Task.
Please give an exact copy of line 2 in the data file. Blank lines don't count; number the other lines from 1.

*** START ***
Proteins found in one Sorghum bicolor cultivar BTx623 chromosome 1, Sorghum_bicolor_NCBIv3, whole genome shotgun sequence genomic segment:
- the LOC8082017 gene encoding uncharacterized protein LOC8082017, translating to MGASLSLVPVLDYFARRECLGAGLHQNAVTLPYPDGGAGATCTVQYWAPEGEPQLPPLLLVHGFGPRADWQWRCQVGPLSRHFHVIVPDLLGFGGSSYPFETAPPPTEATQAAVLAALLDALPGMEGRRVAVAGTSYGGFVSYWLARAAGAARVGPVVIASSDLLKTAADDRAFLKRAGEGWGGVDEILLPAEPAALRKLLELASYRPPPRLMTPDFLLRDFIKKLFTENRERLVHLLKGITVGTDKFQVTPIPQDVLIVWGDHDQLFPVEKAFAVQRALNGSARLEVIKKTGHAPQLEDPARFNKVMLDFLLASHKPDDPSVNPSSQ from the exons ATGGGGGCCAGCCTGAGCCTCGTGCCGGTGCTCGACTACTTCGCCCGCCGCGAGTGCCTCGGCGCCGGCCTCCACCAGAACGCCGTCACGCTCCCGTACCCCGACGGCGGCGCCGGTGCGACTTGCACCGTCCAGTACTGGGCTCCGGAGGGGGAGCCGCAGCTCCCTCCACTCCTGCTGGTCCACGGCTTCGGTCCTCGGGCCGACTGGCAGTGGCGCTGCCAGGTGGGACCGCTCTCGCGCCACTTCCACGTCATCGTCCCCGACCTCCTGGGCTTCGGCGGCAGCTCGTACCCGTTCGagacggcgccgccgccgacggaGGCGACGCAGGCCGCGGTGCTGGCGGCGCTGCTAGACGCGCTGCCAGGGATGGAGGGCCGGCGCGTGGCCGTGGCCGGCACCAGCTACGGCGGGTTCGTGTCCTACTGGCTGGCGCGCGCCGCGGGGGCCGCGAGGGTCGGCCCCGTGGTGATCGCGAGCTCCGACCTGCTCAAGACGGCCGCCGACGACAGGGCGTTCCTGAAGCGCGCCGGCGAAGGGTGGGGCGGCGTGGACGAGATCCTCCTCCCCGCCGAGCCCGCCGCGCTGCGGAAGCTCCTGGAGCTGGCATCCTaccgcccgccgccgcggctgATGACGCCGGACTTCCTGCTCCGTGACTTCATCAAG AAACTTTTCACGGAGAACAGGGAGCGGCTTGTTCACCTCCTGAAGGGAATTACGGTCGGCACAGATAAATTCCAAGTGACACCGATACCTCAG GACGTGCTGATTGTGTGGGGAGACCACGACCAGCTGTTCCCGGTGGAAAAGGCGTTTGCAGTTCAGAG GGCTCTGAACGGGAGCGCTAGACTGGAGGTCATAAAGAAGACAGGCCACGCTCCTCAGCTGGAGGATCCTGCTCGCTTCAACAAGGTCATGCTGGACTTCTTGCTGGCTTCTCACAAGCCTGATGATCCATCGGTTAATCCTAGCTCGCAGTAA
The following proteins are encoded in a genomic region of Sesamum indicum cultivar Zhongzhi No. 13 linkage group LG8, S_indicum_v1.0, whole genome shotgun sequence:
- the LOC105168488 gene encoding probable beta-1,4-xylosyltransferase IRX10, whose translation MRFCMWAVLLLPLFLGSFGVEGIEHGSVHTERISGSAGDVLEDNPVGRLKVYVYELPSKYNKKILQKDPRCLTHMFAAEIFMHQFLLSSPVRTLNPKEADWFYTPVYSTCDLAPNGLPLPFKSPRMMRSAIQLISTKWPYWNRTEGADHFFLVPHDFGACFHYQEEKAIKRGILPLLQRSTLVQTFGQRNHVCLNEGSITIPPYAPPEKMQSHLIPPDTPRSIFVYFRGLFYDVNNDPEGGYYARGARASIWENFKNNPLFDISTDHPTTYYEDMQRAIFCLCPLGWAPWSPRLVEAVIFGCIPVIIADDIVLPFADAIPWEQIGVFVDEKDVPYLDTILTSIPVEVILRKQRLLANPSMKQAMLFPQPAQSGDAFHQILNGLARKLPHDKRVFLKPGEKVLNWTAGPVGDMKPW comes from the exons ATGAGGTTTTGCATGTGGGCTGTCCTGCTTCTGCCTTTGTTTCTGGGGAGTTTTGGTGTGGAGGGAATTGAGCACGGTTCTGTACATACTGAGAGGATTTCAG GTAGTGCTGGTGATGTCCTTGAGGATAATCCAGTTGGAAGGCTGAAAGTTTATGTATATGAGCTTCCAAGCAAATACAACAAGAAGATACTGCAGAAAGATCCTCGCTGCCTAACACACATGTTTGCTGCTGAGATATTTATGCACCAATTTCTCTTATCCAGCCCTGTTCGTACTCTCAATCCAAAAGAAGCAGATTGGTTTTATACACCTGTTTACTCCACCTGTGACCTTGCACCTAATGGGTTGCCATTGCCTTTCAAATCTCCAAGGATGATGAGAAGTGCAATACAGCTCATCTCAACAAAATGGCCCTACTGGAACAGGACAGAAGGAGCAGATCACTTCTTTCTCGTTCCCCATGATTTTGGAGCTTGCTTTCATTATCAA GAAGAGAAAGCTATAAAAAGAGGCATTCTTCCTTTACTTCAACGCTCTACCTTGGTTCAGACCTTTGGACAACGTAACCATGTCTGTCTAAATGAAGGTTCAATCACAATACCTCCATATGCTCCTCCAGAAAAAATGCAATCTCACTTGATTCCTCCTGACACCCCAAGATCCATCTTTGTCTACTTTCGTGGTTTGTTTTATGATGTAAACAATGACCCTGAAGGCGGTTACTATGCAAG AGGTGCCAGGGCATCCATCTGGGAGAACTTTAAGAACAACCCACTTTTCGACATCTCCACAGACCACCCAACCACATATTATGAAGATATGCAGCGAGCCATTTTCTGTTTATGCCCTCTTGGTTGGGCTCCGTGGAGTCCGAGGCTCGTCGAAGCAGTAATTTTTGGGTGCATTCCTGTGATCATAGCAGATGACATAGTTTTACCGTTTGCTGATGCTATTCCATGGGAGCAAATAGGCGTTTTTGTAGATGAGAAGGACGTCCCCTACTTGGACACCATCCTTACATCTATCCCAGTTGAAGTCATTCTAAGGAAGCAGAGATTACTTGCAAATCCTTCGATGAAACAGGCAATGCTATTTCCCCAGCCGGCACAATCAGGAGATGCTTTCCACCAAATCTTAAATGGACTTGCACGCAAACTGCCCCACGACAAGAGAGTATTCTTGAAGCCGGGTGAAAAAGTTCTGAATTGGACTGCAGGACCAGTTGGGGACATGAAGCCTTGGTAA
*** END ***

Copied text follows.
- the LOC8082017 gene encoding uncharacterized protein LOC8082017, translating to MGASLSLVPVLDYFARRECLGAGLHQNAVTLPYPDGGAGATCTVQYWAPEGEPQLPPLLLVHGFGPRADWQWRCQVGPLSRHFHVIVPDLLGFGGSSYPFETAPPPTEATQAAVLAALLDALPGMEGRRVAVAGTSYGGFVSYWLARAAGAARVGPVVIASSDLLKTAADDRAFLKRAGEGWGGVDEILLPAEPAALRKLLELASYRPPPRLMTPDFLLRDFIKKLFTENRERLVHLLKGITVGTDKFQVTPIPQDVLIVWGDHDQLFPVEKAFAVQRALNGSARLEVIKKTGHAPQLEDPARFNKVMLDFLLASHKPDDPSVNPSSQ from the exons ATGGGGGCCAGCCTGAGCCTCGTGCCGGTGCTCGACTACTTCGCCCGCCGCGAGTGCCTCGGCGCCGGCCTCCACCAGAACGCCGTCACGCTCCCGTACCCCGACGGCGGCGCCGGTGCGACTTGCACCGTCCAGTACTGGGCTCCGGAGGGGGAGCCGCAGCTCCCTCCACTCCTGCTGGTCCACGGCTTCGGTCCTCGGGCCGACTGGCAGTGGCGCTGCCAGGTGGGACCGCTCTCGCGCCACTTCCACGTCATCGTCCCCGACCTCCTGGGCTTCGGCGGCAGCTCGTACCCGTTCGagacggcgccgccgccgacggaGGCGACGCAGGCCGCGGTGCTGGCGGCGCTGCTAGACGCGCTGCCAGGGATGGAGGGCCGGCGCGTGGCCGTGGCCGGCACCAGCTACGGCGGGTTCGTGTCCTACTGGCTGGCGCGCGCCGCGGGGGCCGCGAGGGTCGGCCCCGTGGTGATCGCGAGCTCCGACCTGCTCAAGACGGCCGCCGACGACAGGGCGTTCCTGAAGCGCGCCGGCGAAGGGTGGGGCGGCGTGGACGAGATCCTCCTCCCCGCCGAGCCCGCCGCGCTGCGGAAGCTCCTGGAGCTGGCATCCTaccgcccgccgccgcggctgATGACGCCGGACTTCCTGCTCCGTGACTTCATCAAG AAACTTTTCACGGAGAACAGGGAGCGGCTTGTTCACCTCCTGAAGGGAATTACGGTCGGCACAGATAAATTCCAAGTGACACCGATACCTCAG GACGTGCTGATTGTGTGGGGAGACCACGACCAGCTGTTCCCGGTGGAAAAGGCGTTTGCAGTTCAGAG GGCTCTGAACGGGAGCGCTAGACTGGAGGTCATAAAGAAGACAGGCCACGCTCCTCAGCTGGAGGATCCTGCTCGCTTCAACAAGGTCATGCTGGACTTCTTGCTGGCTTCTCACAAGCCTGATGATCCATCGGTTAATCCTAGCTCGCAGTAA